Even a tiny bit of research into his back-story will convince you that Valverde encapsulates all those, ahem…qualities.
He’s a wheel-sucker, an attacker, a calculating professional, a carefree racer, a loyal team-mate, a cunning backstabber, and the symbol of that overlap between the bad old days and the brave new world.
However brave, and new, that might be. If we’re honest, we don’t know for sure.
I suspect Valverde knows.
If I close my eyes and conjure an image of any Vuelta it involves steep Tarmac, sticky from the heat, in a sea of endlessly parched landscape, and the sight of Valverde down the lens of the head-on camera peeping out from the slipstream of another rider.
A flick of the elbow from the race leader: “Are you coming through…take your turn on the front…share the workload?”
The shake of the head from Valverde: “No…you can flick your elbow all you want, mate.”
It won’t be the same without him.
For a brief moment this week, as Real Madrid and Barcelona went head to head on the football pitch in the European Super Cup, I thought Barca had taken advantage of Valverde’s current incapacitation and installed him as their new head coach.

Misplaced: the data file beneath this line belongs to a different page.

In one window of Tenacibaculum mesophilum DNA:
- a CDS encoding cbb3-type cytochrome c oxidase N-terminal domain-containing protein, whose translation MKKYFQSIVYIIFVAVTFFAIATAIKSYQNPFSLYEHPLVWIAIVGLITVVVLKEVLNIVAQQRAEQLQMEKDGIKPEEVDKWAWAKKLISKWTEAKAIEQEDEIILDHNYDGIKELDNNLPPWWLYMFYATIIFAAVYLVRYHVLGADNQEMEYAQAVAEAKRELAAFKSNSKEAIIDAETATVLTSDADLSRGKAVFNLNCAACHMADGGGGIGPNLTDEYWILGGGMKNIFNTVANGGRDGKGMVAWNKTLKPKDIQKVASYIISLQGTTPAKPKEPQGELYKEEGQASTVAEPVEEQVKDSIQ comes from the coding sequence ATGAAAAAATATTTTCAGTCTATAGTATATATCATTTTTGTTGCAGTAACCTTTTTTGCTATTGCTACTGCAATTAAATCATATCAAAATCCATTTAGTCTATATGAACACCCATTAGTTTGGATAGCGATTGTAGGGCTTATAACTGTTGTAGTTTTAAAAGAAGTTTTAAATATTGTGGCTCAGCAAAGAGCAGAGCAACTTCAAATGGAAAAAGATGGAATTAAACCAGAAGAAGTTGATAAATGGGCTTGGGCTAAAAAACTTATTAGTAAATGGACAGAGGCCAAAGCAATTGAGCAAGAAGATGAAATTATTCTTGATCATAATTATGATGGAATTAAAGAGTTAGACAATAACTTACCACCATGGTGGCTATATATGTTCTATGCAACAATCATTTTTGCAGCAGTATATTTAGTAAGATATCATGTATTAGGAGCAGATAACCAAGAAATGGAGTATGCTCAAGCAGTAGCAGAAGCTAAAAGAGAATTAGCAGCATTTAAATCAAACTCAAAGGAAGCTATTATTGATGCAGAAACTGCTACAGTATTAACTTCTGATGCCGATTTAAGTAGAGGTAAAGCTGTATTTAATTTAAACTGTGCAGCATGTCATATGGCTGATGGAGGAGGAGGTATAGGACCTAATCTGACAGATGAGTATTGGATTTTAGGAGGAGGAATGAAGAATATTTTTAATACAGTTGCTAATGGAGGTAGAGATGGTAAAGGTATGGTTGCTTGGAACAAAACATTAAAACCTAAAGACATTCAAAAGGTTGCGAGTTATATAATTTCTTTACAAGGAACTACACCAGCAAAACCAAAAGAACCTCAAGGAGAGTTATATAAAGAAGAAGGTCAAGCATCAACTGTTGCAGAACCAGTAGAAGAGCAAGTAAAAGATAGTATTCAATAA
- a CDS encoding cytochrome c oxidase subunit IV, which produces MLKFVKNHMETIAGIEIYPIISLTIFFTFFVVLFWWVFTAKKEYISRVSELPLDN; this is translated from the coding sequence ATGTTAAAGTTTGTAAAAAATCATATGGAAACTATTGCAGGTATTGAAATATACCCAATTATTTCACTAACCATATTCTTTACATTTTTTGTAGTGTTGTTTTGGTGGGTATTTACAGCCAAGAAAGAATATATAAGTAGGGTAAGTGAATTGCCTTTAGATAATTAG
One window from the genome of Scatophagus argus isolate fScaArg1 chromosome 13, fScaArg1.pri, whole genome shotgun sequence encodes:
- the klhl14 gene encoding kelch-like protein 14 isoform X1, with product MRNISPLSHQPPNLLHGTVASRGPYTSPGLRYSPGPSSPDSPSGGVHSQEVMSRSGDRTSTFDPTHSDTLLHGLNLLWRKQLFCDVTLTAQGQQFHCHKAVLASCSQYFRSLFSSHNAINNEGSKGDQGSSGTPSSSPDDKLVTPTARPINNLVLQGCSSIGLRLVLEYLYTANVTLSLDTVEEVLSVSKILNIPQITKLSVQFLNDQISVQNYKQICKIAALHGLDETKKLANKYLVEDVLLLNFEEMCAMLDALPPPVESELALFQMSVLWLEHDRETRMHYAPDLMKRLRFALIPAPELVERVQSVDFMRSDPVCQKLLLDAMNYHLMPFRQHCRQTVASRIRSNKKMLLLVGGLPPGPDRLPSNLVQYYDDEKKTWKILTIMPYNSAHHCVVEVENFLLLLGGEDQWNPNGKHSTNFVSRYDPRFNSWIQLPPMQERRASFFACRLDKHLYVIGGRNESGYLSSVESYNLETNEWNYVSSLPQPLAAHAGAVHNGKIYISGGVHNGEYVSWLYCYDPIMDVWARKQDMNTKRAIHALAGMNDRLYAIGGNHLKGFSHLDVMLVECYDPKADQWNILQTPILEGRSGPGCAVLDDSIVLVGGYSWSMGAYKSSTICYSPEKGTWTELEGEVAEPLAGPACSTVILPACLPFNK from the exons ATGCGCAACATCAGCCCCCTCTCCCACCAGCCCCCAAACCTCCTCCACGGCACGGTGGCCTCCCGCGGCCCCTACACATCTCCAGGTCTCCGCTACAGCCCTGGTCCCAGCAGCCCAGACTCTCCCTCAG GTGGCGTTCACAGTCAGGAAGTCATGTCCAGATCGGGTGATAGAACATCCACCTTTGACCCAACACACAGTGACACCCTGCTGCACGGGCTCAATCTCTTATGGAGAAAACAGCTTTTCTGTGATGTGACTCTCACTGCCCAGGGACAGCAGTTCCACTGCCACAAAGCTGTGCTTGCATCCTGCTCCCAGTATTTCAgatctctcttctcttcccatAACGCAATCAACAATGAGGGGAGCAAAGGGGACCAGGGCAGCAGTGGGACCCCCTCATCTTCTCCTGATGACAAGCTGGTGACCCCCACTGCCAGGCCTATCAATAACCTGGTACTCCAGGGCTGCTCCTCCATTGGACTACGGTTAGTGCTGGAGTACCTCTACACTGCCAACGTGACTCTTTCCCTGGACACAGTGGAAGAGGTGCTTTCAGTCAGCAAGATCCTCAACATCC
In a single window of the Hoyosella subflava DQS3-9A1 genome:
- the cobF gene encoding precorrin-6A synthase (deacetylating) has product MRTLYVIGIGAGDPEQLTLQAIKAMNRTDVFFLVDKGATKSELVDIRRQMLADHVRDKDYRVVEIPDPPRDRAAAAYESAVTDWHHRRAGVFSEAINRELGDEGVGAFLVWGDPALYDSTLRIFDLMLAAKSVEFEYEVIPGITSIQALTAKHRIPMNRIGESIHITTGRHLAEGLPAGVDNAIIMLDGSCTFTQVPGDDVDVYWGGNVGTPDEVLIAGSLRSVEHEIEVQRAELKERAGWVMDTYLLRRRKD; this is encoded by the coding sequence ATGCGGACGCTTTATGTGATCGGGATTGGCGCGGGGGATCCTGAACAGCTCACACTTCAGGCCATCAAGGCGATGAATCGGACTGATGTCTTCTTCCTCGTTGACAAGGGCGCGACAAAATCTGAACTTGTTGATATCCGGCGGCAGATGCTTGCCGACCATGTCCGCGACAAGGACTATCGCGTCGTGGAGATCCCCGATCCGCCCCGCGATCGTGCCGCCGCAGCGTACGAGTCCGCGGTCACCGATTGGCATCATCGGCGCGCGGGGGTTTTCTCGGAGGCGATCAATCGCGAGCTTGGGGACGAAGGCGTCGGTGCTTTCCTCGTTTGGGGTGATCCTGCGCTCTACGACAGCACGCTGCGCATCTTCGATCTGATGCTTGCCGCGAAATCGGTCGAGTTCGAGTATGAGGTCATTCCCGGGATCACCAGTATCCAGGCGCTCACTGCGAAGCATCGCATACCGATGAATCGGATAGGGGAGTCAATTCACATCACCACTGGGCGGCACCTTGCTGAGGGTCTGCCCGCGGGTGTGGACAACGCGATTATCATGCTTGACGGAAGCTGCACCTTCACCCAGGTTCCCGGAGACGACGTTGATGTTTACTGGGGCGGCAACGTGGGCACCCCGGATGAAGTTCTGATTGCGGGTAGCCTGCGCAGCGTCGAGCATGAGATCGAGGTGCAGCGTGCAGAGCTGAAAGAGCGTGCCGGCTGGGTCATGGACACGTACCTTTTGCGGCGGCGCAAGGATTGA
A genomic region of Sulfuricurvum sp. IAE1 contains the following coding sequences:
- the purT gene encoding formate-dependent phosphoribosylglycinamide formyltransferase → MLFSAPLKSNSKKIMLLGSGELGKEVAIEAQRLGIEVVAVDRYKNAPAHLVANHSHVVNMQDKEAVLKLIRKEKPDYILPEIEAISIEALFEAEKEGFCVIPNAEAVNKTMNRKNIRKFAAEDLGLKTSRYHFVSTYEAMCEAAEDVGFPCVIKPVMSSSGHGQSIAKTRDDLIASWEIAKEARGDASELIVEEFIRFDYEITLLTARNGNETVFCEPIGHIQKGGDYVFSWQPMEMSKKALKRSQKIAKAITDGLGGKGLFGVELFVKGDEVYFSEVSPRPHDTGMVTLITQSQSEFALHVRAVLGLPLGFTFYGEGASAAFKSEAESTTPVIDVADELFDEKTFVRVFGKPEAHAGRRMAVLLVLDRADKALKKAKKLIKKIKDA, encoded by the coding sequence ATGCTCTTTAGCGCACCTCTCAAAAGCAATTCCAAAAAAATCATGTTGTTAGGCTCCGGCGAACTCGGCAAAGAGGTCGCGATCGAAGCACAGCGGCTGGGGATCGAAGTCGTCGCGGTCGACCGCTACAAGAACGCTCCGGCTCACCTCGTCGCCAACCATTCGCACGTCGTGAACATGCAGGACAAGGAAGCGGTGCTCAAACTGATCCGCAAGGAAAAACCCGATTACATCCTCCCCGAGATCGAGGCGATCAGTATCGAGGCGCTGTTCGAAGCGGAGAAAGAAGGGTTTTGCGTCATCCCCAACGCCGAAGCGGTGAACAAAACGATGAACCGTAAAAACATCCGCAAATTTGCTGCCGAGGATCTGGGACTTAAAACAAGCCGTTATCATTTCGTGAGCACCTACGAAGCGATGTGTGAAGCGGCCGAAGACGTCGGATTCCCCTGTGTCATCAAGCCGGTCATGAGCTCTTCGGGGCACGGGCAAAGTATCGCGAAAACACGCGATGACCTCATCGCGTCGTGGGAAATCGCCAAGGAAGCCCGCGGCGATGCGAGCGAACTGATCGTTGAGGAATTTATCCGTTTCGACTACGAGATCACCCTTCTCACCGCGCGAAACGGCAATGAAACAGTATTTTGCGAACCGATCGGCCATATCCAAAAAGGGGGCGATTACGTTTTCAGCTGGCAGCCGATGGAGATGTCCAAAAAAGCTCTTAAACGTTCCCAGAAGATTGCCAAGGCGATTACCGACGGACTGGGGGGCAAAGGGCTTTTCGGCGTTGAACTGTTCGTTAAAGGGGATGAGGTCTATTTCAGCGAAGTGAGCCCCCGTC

“Bit left field,” I thought.
But in the seething festival of politics, infighting, and bitterness that is the Real-Barcelona rivalry I began to think, “yeah…I can see that working, he’ll be right at home.”
It turned out to be a different Valverde, of course.
I recall reading, not that long ago, that on social media stats alone Valverde is among the most popular of all pro-cyclists.
I sense there’s a north-south divide; we here in northern Europe mistrust him and judge him on past misdemeanours, whilst southern Europeans are less hung up on all that…y’know…doping ban stuff.
Or maybe that’s just the sweeping generalisation of a northern European cycling fan?
He might not be everyone’s cup of tea but he won’t be around for ever, the Vuelta will be poorer for his absence, and we’ll miss him when he’s gone.
(Image: via Tonan111 @ deviantart.com)